As part of the same project, an additional 120 kilometers of road will be built in Myanmar from the river terminal in Paletwa to the India-Myanmar border in the northeast. The project is scheduled for completion in three years at a cost of between $75-$120 million, which will be financed entirely by New Delhi.
Both countries hope that the project will boost trade links between ports on India’s eastern seaboard and Myanmar’s western Arakan (Rakhine) State. From there, goods will be shipped along the Kaladan River from its confluence near Sittwe to Paletwa in Myanmar’s Chin State and by road to India’s Mizoram State, which will provide an alternative route for the transport of goods to India’s landlocked northeast.
China is using the current port at Sittwe but its main interest is in the Kyaukphyu port in Rakine state and its access to the Bay of Bengal in order to pipe oil and gas from the Middle East and Africa to its land-locked southern and western hinterlands. Beijing is currently building two parallel oil and gas pipelines that will connect Kyaukphyu port to the Chinese city of Kunming in southern Yunnan province.
The oil pipeline will terminate in the city of Kunming, while the 2,806-kilometer natural gas pipeline will extend to China’s Guizhou and Guangxi provinces.  It will allow Chinese oil tankers from Africa and the Middle East to pipe their fuel loads directly to China, therefore avoiding the potential strategic choke point of the Malacca Strait. The estimated construction cost of both pipelines is $3.5 billion, in addition to the development of an offshore gas field worth $3 billion, both of which will be financed largely by China.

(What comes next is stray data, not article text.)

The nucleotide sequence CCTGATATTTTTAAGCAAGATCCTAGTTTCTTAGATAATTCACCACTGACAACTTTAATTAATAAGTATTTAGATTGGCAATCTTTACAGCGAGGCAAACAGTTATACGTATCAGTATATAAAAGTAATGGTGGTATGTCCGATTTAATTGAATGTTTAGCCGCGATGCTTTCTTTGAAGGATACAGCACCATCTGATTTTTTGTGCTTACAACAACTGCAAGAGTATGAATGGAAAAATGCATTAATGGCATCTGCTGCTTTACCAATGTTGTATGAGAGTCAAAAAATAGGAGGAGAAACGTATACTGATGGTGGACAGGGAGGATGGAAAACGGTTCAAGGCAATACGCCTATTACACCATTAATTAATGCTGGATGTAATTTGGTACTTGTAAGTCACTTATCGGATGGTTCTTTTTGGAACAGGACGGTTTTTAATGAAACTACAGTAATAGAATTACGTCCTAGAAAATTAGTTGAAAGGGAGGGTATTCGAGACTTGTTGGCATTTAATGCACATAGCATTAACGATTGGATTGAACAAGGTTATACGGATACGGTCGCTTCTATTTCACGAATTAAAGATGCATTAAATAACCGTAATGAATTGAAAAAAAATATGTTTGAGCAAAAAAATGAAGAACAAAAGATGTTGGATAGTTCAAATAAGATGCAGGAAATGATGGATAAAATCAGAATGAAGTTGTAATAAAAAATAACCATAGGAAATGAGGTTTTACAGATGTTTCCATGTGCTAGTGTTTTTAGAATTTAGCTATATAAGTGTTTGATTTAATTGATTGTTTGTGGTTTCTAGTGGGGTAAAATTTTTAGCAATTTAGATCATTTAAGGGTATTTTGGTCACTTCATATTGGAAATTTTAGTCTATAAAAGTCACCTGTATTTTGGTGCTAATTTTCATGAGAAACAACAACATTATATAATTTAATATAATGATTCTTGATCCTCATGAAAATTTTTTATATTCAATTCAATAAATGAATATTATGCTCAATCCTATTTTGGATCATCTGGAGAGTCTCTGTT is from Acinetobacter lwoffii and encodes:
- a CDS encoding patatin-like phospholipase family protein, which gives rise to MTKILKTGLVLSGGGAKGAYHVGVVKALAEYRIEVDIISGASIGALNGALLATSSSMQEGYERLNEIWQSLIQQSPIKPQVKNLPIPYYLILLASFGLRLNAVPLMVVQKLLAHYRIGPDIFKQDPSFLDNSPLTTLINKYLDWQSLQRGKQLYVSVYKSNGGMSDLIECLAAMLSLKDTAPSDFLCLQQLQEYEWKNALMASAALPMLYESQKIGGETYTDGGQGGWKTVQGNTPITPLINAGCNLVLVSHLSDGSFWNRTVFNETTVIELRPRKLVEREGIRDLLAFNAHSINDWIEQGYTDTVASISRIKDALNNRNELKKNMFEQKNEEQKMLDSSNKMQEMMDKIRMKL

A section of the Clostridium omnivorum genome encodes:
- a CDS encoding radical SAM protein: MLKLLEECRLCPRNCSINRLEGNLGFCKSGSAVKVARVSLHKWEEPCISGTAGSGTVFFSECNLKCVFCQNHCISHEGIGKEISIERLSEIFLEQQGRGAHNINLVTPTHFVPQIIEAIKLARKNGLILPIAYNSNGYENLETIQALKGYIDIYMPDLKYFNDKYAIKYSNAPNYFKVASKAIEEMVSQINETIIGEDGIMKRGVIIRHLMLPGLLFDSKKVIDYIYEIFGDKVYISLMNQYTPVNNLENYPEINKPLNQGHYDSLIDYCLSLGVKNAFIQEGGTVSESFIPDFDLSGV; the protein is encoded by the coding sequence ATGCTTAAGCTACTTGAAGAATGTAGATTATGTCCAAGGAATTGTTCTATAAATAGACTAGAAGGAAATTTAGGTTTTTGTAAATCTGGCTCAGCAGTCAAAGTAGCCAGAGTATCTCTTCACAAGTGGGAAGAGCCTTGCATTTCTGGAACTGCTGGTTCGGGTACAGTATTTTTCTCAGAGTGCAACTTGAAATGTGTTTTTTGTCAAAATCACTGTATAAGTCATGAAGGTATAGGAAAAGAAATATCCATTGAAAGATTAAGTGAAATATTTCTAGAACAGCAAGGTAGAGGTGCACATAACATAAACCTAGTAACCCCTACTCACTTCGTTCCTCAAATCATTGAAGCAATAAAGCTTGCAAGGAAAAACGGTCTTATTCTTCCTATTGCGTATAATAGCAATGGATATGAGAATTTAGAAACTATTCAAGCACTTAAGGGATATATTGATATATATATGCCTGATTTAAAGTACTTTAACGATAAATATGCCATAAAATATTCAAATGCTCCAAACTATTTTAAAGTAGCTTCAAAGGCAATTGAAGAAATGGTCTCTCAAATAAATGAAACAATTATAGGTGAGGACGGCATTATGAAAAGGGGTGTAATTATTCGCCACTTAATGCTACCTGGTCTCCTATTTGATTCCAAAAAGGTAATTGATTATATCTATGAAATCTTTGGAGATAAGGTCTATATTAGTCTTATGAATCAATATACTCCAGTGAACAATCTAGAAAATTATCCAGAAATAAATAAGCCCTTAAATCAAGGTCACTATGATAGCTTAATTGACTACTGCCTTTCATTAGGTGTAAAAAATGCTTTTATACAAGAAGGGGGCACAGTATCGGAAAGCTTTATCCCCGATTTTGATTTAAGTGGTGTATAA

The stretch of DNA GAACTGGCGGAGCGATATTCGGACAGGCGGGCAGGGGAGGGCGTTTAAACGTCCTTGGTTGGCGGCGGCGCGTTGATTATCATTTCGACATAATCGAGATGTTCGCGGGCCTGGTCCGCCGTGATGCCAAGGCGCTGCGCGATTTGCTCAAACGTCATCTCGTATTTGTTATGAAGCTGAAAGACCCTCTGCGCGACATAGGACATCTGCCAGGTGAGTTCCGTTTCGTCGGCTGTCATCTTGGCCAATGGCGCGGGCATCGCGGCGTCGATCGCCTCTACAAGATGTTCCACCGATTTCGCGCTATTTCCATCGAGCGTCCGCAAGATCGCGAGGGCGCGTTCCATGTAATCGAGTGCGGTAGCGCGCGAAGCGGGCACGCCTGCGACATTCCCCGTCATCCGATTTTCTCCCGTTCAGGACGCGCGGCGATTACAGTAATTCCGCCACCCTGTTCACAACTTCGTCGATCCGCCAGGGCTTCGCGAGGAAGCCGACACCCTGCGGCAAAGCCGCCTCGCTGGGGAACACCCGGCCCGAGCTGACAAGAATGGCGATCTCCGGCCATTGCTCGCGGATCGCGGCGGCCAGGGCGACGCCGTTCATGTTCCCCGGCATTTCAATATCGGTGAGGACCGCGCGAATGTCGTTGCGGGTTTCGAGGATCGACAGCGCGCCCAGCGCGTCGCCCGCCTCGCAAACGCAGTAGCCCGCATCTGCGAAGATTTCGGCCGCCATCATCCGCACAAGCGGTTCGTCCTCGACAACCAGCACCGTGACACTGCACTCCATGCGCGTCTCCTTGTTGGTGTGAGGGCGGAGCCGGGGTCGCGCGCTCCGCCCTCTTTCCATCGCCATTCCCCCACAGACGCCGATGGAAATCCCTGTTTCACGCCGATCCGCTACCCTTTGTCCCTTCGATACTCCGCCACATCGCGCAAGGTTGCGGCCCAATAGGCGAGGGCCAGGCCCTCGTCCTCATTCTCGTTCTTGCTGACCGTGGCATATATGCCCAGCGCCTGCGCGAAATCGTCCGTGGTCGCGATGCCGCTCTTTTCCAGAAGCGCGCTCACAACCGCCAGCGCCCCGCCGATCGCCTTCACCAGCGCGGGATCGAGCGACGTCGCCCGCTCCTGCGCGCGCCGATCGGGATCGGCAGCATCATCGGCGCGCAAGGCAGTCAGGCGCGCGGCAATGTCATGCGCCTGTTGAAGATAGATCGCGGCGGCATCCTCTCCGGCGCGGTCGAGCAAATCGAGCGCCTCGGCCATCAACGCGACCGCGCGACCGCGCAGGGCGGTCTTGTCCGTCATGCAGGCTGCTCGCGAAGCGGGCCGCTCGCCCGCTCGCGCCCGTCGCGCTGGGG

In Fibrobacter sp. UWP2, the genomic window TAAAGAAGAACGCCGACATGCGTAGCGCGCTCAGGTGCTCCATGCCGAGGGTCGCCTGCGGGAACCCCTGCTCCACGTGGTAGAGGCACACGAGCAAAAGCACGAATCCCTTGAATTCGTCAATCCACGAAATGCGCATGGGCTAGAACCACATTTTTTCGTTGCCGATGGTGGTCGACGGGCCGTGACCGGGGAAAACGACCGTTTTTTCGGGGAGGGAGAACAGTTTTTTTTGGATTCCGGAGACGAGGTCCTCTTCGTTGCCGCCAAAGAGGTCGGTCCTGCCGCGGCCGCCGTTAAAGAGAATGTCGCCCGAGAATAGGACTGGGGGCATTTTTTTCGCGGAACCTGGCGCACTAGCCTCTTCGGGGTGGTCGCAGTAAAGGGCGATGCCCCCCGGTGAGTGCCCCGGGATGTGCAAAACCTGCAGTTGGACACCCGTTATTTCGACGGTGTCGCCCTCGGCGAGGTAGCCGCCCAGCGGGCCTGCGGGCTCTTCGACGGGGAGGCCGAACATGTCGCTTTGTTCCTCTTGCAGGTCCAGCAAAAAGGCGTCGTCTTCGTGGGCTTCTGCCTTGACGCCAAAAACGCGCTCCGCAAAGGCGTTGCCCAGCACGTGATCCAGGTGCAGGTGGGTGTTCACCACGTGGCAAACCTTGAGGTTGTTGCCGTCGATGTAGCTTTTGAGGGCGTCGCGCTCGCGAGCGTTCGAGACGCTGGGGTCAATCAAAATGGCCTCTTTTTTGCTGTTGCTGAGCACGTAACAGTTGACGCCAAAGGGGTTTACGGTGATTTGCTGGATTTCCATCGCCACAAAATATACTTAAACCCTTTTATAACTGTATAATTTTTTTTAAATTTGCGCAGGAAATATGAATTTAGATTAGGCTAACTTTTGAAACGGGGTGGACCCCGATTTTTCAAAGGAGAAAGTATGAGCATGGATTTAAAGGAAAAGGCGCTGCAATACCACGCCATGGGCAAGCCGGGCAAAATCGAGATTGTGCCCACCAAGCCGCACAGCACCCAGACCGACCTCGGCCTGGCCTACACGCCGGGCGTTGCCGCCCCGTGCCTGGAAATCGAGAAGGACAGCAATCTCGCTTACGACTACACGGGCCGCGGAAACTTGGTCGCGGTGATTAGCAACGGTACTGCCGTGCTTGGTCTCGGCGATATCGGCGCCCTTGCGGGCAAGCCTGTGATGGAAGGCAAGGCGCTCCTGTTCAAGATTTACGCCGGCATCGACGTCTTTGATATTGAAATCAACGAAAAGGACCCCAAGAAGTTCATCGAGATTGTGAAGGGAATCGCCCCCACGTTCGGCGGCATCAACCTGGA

Myanmar’s Coco Islands, another supposed “pearl”, have been allegedly used by China to gather signal Intelligence (SIGINT) and electronic Intelligence (ELINT) in the east Indian Ocean. News reports have claimed China intends to build naval bases on the islands in order to observe Indian naval and missile launch facilities in the Andaman and Nicobar Islands to the south and movements of the Indian navy and other navies throughout the eastern Indian Ocean. 
Because of the controversy, China and Myanmar invited Indian officers to visit the contentious premises. In 2006, Indian naval delegations were unable to find any evidence to confirm these intelligence-gathering suspicions. The radars they inspected on the islands were characterized as “rudimentary”. In September 2009, Vice Admiral Anup Singh, flag officer commanding-in-chief of India’s Eastern Naval Command, stated that up until then there had been no signs of Chinese naval movements in the region. 
A 2008 report entitled “Burma’s Coco Islands: Rumours and Realities in the Indian Ocean” written by Myanmar security expert Andrew Selth argued that the lack of verifiable data regarding China’s involvement in the Coco Islands had complicated the issue. He wrote that “credulous” media reporting, often pushed by individuals with their own agendas, led to the “myth” of a Chinese military base on the Coco Islands.  As of late 2009, there was no tangible evidence of China’s military presence in the region and its supposed use of the Sittwe port for present or future military activities.
Sri Lanka’s Hambantota port, yet another alleged “pearl”, was previously a small fishing harbor on the country’s southern coast and is located on the primary sea route connecting Europe to Asia. Sri Lanka has proposed to build a modern port facility near the existing harbor and first pitched the idea in 2005 to India, which had already refurbished the World War II-vintage oil-tank farm at Trincomalee. New Delhi was not interested in the project and China later agreed to fill the financing gap. In February 2007, Sri Lankan President Mahinda Rajapaksa signed eight agreements, including the Hambantota project, during an official visit to Beijing.
By 2023, Hambantota is projected to have a liquefied natural gas refinery, aviation fuel storage facilities, three separate docks to give the port a transshipment capacity and dry docks for ship repairs and construction. The project also envisages that the port will serve as a base for bunkering and refueling.  The Hambantota project is part of a larger $6 billion post-war infrastructure revitalization drive and China is among many countries now actively investing in the country.